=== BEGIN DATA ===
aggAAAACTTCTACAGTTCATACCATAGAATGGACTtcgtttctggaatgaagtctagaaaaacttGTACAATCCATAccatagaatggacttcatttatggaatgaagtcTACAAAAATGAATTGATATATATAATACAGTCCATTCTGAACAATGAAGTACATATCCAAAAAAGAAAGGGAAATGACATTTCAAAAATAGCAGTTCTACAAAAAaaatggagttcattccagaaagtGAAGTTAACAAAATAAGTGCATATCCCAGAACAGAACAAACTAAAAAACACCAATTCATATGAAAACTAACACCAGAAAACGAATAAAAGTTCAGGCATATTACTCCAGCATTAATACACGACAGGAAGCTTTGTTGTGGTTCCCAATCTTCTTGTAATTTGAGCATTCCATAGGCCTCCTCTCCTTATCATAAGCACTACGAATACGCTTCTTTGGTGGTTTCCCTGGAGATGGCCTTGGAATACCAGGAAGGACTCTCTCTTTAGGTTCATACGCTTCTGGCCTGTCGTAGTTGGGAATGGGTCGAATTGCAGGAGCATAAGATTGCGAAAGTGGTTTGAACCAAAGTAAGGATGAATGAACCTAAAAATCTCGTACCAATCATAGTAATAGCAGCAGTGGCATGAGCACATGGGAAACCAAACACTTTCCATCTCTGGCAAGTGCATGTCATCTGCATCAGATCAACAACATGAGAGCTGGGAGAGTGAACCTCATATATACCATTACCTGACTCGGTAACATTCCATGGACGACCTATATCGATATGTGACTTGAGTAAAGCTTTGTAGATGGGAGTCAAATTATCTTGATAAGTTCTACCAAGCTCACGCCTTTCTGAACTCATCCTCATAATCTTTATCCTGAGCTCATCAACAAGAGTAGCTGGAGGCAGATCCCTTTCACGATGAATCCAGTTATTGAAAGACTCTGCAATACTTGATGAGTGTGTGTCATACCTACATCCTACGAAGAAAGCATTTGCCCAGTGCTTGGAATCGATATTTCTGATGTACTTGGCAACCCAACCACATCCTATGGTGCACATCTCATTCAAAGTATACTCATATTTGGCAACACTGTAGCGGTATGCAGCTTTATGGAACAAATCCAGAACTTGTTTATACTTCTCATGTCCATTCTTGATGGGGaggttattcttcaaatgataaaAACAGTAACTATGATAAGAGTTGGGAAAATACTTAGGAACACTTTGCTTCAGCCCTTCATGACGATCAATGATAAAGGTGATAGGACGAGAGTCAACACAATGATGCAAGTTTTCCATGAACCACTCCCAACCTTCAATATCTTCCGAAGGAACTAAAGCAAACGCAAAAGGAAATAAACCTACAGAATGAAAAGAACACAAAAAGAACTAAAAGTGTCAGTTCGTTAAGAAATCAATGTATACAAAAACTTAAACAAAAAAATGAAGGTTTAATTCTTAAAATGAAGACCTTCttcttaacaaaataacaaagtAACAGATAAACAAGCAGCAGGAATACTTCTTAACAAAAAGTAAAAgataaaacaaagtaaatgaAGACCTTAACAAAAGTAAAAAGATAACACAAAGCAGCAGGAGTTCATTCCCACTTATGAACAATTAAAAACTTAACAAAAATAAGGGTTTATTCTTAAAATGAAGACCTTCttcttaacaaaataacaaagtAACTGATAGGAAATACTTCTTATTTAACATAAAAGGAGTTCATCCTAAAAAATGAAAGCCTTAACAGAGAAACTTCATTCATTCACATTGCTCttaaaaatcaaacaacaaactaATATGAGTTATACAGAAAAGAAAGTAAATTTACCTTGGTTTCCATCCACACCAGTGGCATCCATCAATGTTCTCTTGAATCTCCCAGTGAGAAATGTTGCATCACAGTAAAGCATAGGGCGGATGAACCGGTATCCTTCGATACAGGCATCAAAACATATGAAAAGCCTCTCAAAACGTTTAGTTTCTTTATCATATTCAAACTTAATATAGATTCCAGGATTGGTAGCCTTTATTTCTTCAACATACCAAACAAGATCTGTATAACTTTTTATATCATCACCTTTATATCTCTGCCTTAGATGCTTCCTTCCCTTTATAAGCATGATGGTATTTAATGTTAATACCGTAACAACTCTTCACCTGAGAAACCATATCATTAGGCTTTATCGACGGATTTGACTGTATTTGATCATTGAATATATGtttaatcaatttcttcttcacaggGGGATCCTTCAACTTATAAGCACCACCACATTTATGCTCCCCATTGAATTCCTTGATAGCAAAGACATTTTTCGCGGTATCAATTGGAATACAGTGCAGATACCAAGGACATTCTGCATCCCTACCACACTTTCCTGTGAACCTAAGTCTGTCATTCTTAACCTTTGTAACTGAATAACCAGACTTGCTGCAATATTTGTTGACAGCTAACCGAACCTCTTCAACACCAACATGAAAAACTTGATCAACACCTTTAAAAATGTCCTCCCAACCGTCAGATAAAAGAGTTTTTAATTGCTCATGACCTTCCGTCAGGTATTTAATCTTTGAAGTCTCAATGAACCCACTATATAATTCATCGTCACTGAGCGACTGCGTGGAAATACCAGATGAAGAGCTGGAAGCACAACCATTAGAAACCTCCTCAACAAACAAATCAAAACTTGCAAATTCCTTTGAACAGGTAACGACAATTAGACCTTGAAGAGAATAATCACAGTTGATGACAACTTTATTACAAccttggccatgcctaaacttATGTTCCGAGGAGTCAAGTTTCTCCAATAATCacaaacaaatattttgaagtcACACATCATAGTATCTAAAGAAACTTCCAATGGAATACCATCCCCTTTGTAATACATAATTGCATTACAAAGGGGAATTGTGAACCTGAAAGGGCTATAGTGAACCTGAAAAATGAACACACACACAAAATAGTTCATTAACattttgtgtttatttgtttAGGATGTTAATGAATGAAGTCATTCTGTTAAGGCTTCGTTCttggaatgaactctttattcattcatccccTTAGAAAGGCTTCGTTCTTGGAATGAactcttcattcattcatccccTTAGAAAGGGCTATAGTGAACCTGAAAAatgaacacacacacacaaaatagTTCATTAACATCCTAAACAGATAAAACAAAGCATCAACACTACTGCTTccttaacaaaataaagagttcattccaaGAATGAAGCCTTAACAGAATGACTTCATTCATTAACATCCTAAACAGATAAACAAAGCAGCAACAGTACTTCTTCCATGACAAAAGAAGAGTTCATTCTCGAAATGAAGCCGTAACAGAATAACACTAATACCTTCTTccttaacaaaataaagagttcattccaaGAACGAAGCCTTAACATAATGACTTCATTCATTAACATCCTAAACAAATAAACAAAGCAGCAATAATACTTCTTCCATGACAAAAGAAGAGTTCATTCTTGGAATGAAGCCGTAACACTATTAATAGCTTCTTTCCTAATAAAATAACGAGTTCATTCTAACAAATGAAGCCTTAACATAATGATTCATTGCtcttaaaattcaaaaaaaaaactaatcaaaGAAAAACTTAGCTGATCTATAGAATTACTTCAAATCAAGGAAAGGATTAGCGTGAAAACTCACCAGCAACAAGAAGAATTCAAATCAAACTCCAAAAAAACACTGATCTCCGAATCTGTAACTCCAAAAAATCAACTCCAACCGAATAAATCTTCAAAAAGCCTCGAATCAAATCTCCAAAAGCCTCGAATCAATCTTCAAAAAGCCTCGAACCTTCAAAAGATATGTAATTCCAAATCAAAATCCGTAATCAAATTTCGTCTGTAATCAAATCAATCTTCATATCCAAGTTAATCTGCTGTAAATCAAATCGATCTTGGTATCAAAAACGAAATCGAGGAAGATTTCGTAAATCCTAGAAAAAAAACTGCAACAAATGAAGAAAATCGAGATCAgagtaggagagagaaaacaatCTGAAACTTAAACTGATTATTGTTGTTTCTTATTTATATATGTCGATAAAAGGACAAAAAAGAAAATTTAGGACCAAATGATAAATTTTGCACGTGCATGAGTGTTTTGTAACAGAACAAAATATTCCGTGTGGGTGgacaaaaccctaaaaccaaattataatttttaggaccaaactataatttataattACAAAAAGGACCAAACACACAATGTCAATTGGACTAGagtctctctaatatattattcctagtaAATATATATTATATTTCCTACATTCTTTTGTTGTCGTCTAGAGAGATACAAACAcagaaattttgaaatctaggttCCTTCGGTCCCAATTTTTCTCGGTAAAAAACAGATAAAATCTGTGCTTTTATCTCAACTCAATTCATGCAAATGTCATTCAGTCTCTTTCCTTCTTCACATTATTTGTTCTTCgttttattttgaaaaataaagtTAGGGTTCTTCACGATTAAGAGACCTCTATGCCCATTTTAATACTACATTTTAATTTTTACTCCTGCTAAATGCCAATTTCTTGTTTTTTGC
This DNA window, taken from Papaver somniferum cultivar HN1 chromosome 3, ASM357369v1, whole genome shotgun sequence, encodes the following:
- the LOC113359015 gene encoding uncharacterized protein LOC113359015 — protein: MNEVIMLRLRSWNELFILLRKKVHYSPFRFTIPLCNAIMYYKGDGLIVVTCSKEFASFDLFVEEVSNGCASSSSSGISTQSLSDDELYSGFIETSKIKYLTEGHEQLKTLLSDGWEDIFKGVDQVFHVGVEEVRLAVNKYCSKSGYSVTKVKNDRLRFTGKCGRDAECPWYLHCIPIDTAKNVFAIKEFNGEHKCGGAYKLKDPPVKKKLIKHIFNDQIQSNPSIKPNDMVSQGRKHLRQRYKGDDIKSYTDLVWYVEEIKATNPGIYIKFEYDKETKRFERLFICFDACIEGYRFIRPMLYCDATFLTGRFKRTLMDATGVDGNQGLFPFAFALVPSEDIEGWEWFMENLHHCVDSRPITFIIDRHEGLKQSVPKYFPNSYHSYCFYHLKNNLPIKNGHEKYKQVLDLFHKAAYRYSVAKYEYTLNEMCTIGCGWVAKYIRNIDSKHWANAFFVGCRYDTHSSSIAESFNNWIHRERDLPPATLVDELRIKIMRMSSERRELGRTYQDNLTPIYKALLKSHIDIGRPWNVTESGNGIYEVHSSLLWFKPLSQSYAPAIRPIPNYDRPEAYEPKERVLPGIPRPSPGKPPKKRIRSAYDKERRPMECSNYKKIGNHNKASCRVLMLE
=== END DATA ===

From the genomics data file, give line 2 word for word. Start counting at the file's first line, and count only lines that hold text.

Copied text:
This DNA window, taken from Papaver somniferum cultivar HN1 chromosome 3, ASM357369v1, whole genome shotgun sequence, encodes the following: